For higher education, preventative design strategies involve pairing physical health and mental health within the same space. “You’re providing visibility and access and making it more normalized,” Marisa says. “You’re bringing it in naturally and informing your mental health the same way you would go to the gym or go to a doctor’s appointment, and it becomes a healthy habit of equal importance.”
Creating more equitable and inclusive spaces
The feeling of belonging is crucial for children and young people, and our Whole Child, Every Child approach aims to use design to create more inclusive spaces, experiences and opportunities for them.
“It’s important to think of environments and spaces from as many perspectives and ranges as you possibly can,” says Kristie. She notes that pediatric healthcare institutions, for instance, are increasingly designing for a wide neurodiversity range—from neurotypical children to neuroatypical teens.
In education, one of the ways to foster a sense of belonging is to factor in the intersectionality of race, gender, culture, ability, identity and socioeconomic background, and provide spaces that reflect students authentically. “We call these affinity spaces, and we encourage students to make these spaces their own,” says Marisa. “When you feel safe and have this sense of belonging, you take more risks, which helps you grow. It’s because of that sense of community that allows you to try new things and make that leap.”
Overcoming the challenges of a Whole Child, Every Child approach
Addressing the broad spectrum of young people’s needs can be overwhelming and challenging, so we start with establishing common ground. “We find universal truths we can all agree on and let them be the beacon and guiding light as we move through design thinking,” says Paul Mills, our K-12 strategy leader.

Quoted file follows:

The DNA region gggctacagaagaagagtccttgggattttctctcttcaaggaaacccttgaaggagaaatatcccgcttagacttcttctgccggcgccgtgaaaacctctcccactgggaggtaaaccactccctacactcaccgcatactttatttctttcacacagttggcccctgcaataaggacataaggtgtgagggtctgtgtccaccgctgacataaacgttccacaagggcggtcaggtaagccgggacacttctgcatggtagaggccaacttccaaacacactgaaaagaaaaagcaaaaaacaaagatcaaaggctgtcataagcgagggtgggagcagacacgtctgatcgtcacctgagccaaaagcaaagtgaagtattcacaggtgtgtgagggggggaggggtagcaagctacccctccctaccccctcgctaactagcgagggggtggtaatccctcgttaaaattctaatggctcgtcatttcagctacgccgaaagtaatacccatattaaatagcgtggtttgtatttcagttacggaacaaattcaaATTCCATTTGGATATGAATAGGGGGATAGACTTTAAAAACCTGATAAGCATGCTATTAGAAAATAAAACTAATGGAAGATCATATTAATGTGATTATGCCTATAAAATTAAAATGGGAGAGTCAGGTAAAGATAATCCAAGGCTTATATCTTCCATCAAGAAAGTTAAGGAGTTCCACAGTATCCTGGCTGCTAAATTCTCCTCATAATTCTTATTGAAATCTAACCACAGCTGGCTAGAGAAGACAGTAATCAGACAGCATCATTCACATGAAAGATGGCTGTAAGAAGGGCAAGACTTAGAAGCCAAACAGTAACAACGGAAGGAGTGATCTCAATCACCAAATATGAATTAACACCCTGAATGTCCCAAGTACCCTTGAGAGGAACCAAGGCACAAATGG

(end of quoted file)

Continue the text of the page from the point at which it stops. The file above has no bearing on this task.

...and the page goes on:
Young people themselves need to have a voice and be involved in the design process. Paul saw this in action at the community forum he facilitated discussing Long Beach Unified School District’s Master Plan. “Typically, when I’m doing a master plan for a school district, I like to have students from that high school be part of the process because I’d like them to see the effects of their work and feel that they really made an impact,” he says. “I give them that agency to participate as a peer and they step up to it.”
Involving young people in the design process doesn’t have to entail something as wide-ranging as a school district’s master plan—it can include the smaller details such as involving them in decisions about public art, which we did at the CHOC Thompson Autism Center in Orange, California. “Our team did some research with children with autism and found that the kids were upset when they saw images of people who were alone,” Stephanie says. “Through that research, we realized that the images, silhouettes or graphics in the building should have multiple people in them to avoid the sense of loneliness perceived by the children.”
Most of all, we design with empathy at the forefront and try to see the world through a young person’s eyes. “Children have no agency over their own lives, so there’s a great responsibility that comes with designing spaces for them,” Kristie adds. “But it’s also really special to think about experiencing the world through the wonder of childhood. It’s the closest thing we have to magic, and it should be cherished, preserved and celebrated in whatever way we can.”
About the author: Maggie Bailey is a vice president within our global health practice.